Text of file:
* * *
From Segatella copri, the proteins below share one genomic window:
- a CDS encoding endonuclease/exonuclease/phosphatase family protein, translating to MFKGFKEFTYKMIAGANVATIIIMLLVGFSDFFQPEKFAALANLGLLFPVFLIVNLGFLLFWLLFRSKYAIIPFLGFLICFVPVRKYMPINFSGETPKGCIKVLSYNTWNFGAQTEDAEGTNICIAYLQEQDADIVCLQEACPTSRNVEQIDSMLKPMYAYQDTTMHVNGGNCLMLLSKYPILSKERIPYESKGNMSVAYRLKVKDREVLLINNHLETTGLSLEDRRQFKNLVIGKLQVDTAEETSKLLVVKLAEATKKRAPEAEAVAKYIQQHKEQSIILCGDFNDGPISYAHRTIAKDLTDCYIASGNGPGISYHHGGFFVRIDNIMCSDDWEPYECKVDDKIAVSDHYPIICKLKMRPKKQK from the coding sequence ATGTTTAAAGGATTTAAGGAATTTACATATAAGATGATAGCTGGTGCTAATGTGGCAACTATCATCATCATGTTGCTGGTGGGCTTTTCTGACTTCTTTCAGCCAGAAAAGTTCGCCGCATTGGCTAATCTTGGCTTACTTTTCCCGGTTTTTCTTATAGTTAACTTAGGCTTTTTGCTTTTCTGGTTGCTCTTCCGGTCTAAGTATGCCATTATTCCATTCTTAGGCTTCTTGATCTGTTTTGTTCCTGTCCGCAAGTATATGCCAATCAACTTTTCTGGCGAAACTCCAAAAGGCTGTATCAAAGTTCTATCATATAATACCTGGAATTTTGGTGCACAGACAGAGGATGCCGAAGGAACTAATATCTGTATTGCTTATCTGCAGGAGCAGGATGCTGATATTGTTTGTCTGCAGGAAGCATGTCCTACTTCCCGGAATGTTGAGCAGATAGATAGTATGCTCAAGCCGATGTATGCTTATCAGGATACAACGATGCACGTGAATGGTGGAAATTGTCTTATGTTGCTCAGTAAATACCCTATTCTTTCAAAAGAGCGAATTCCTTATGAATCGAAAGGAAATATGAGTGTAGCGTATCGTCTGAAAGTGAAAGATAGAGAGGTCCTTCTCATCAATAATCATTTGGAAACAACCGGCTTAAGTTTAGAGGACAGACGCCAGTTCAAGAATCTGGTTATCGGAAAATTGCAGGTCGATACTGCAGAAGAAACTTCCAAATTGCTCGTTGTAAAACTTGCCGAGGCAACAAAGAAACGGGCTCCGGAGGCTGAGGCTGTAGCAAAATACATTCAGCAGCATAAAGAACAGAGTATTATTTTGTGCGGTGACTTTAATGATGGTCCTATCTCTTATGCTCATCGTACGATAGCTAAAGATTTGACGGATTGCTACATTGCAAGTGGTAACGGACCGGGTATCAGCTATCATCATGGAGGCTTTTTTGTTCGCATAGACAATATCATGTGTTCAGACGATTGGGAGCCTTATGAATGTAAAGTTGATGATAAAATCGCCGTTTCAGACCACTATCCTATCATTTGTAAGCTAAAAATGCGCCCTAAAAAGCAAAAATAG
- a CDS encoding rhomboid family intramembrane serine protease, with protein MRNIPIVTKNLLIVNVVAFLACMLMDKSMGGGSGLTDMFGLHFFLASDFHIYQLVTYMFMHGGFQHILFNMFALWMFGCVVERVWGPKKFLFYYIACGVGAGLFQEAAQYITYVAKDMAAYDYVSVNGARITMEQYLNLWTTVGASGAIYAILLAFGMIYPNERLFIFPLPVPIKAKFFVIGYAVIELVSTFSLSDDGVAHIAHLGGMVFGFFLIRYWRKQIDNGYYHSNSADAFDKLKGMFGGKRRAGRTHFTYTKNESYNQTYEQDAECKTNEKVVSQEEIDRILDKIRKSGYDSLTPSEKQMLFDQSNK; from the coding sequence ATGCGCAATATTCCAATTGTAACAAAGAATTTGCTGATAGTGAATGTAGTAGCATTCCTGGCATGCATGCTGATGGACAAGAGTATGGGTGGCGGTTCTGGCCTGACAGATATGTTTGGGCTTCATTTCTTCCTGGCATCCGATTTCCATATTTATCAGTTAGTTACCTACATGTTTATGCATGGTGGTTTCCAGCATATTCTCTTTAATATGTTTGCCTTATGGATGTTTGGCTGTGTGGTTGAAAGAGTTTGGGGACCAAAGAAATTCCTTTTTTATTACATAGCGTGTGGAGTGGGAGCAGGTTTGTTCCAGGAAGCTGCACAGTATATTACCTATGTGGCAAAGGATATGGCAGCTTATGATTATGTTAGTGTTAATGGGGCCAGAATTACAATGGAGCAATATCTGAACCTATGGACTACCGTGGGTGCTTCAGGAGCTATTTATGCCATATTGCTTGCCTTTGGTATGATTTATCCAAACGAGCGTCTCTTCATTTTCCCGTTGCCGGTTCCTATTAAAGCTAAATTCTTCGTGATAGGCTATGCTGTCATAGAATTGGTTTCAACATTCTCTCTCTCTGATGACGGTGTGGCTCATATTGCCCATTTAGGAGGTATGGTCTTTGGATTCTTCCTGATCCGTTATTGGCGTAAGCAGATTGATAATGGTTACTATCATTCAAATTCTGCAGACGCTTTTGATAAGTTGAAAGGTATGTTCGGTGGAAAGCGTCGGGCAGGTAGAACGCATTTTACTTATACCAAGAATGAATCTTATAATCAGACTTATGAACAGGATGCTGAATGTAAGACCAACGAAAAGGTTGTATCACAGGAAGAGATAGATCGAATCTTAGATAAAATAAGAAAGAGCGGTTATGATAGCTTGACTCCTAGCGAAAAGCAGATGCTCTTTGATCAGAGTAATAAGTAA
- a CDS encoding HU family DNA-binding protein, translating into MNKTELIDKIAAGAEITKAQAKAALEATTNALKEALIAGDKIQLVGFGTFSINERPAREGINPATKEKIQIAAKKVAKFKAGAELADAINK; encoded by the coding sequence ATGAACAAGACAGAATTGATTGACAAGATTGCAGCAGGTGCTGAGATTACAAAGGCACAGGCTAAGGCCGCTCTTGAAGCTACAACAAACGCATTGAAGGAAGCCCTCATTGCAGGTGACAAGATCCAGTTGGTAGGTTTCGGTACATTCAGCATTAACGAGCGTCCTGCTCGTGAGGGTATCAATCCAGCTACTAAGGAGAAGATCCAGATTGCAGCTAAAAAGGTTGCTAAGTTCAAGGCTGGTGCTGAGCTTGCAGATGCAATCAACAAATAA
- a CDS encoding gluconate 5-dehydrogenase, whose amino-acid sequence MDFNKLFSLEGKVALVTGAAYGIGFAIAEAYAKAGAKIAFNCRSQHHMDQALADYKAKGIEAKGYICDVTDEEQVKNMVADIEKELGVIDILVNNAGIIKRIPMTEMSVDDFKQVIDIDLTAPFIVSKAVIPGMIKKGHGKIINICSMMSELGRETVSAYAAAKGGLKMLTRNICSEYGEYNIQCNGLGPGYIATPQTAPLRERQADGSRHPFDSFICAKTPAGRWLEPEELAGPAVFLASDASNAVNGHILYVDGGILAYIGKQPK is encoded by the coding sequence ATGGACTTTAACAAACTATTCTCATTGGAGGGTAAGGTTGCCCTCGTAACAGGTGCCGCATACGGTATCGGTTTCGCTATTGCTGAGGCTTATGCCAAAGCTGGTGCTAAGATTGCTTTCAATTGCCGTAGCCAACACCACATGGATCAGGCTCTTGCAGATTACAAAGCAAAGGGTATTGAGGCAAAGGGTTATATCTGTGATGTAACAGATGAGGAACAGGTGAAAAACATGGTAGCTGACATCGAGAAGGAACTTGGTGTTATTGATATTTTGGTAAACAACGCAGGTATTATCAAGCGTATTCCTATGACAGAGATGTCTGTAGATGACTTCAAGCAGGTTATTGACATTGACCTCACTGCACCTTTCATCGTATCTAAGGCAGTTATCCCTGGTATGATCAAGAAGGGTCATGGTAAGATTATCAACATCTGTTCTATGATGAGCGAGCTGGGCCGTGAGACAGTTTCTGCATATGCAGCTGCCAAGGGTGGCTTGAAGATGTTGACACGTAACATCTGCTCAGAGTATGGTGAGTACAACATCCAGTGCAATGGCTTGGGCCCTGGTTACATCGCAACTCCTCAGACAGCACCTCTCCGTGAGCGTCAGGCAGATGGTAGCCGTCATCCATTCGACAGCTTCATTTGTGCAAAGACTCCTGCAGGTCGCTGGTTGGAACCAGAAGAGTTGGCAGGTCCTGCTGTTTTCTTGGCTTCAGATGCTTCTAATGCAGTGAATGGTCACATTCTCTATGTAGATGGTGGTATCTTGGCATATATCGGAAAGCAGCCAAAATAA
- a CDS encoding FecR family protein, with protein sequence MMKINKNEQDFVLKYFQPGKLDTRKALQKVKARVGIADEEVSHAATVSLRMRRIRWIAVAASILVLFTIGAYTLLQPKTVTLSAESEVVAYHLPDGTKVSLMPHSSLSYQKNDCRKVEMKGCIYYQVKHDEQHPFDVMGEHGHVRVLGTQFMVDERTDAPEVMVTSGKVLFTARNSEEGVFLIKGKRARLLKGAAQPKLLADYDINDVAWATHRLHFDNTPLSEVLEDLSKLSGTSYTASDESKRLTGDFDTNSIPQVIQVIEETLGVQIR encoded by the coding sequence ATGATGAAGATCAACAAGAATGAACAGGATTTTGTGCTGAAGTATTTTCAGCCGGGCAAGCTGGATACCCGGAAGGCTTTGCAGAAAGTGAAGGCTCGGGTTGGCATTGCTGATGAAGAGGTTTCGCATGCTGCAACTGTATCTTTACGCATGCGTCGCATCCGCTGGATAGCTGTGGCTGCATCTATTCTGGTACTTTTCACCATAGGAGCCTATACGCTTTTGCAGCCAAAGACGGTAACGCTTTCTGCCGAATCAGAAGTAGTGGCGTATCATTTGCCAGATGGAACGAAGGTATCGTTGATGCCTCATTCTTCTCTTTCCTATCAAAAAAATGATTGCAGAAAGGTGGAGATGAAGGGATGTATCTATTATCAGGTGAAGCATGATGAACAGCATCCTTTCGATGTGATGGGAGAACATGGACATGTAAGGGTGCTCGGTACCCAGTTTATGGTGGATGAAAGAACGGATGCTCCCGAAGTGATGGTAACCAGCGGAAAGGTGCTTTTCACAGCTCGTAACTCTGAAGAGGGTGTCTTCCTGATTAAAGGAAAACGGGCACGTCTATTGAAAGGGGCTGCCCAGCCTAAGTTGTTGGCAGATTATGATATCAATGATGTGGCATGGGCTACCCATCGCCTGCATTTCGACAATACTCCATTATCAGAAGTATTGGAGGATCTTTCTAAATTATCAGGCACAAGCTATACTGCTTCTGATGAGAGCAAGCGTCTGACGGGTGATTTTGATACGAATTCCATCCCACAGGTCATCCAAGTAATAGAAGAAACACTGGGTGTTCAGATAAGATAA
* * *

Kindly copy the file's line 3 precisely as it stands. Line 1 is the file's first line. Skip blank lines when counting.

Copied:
- a CDS encoding rhomboid family intramembrane serine protease, with protein MRNIPIVTKNLLIVNVVAFLACMLMDKSMGGGSGLTDMFGLHFFLASDFHIYQLVTYMFMHGGFQHILFNMFALWMFGCVVERVWGPKKFLFYYIACGVGAGLFQEAAQYITYVAKDMAAYDYVSVNGARITMEQYLNLWTTVGASGAIYAILLAFGMIYPNERLFIFPLPVPIKAKFFVIGYAVIELVSTFSLSDDGVAHIAHLGGMVFGFFLIRYWRKQIDNGYYHSNSADAFDKLKGMFGGKRRAGRTHFTYTKNESYNQTYEQDAECKTNEKVVSQEEIDRILDKIRKSGYDSLTPSEKQMLFDQSNK; from the coding sequence ATGCGCAATATTCCAATTGTAACAAAGAATTTGCTGATAGTGAATGTAGTAGCATTCCTGGCATGCATGCTGATGGACAAGAGTATGGGTGGCGGTTCTGGCCTGACAGATATGTTTGGGCTTCATTTCTTCCTGGCATCCGATTTCCATATTTATCAGTTAGTTACCTACATGTTTATGCATGGTGGTTTCCAGCATATTCTCTTTAATATGTTTGCCTTATGGATGTTTGGCTGTGTGGTTGAAAGAGTTTGGGGACCAAAGAAATTCCTTTTTTATTACATAGCGTGTGGAGTGGGAGCAGGTTTGTTCCAGGAAGCTGCACAGTATATTACCTATGTGGCAAAGGATATGGCAGCTTATGATTATGTTAGTGTTAATGGGGCCAGAATTACAATGGAGCAATATCTGAACCTATGGACTACCGTGGGTGCTTCAGGAGCTATTTATGCCATATTGCTTGCCTTTGGTATGATTTATCCAAACGAGCGTCTCTTCATTTTCCCGTTGCCGGTTCCTATTAAAGCTAAATTCTTCGTGATAGGCTATGCTGTCATAGAATTGGTTTCAACATTCTCTCTCTCTGATGACGGTGTGGCTCATATTGCCCATTTAGGAGGTATGGTCTTTGGATTCTTCCTGATCCGTTATTGGCGTAAGCAGATTGATAATGGTTACTATCATTCAAATTCTGCAGACGCTTTTGATAAGTTGAAAGGTATGTTCGGTGGAAAGCGTCGGGCAGGTAGAACGCATTTTACTTATACCAAGAATGAATCTTATAATCAGACTTATGAACAGGATGCTGAATGTAAGACCAACGAAAAGGTTGTATCACAGGAAGAGATAGATCGAATCTTAGATAAAATAAGAAAGAGCGGTTATGATAGCTTGACTCCTAGCGAAAAGCAGATGCTCTTTGATCAGAGTAATAAGTAA